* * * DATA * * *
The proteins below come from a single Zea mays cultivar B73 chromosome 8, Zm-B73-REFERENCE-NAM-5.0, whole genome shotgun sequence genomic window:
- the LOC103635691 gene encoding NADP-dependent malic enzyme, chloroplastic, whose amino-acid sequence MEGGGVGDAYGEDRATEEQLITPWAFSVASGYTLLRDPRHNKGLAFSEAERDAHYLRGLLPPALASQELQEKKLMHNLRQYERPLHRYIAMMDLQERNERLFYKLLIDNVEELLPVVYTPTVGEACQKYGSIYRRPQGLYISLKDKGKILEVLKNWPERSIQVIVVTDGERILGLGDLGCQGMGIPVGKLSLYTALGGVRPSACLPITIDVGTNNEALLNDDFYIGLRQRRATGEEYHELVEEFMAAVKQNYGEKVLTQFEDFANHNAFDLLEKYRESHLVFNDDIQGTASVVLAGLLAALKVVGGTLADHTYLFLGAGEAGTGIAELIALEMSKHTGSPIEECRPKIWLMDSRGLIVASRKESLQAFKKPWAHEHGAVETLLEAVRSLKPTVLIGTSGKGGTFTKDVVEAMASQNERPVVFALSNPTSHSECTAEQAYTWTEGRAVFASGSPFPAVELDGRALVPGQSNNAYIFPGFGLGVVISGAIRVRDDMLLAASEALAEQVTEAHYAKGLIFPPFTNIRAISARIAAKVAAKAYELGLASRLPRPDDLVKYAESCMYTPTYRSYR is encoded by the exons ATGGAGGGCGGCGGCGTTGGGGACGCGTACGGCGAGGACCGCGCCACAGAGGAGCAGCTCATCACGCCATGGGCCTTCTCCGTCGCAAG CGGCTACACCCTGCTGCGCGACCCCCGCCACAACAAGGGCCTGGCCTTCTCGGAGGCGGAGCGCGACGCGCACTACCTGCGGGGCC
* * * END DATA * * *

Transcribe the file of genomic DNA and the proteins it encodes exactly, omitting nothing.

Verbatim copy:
The proteins below come from a single Zea mays cultivar B73 chromosome 8, Zm-B73-REFERENCE-NAM-5.0, whole genome shotgun sequence genomic window:
- the LOC103635691 gene encoding NADP-dependent malic enzyme, chloroplastic, whose amino-acid sequence MEGGGVGDAYGEDRATEEQLITPWAFSVASGYTLLRDPRHNKGLAFSEAERDAHYLRGLLPPALASQELQEKKLMHNLRQYERPLHRYIAMMDLQERNERLFYKLLIDNVEELLPVVYTPTVGEACQKYGSIYRRPQGLYISLKDKGKILEVLKNWPERSIQVIVVTDGERILGLGDLGCQGMGIPVGKLSLYTALGGVRPSACLPITIDVGTNNEALLNDDFYIGLRQRRATGEEYHELVEEFMAAVKQNYGEKVLTQFEDFANHNAFDLLEKYRESHLVFNDDIQGTASVVLAGLLAALKVVGGTLADHTYLFLGAGEAGTGIAELIALEMSKHTGSPIEECRPKIWLMDSRGLIVASRKESLQAFKKPWAHEHGAVETLLEAVRSLKPTVLIGTSGKGGTFTKDVVEAMASQNERPVVFALSNPTSHSECTAEQAYTWTEGRAVFASGSPFPAVELDGRALVPGQSNNAYIFPGFGLGVVISGAIRVRDDMLLAASEALAEQVTEAHYAKGLIFPPFTNIRAISARIAAKVAAKAYELGLASRLPRPDDLVKYAESCMYTPTYRSYR is encoded by the exons ATGGAGGGCGGCGGCGTTGGGGACGCGTACGGCGAGGACCGCGCCACAGAGGAGCAGCTCATCACGCCATGGGCCTTCTCCGTCGCAAG CGGCTACACCCTGCTGCGCGACCCCCGCCACAACAAGGGCCTGGCCTTCTCGGAGGCGGAGCGCGACGCGCACTACCTGCGGGGCC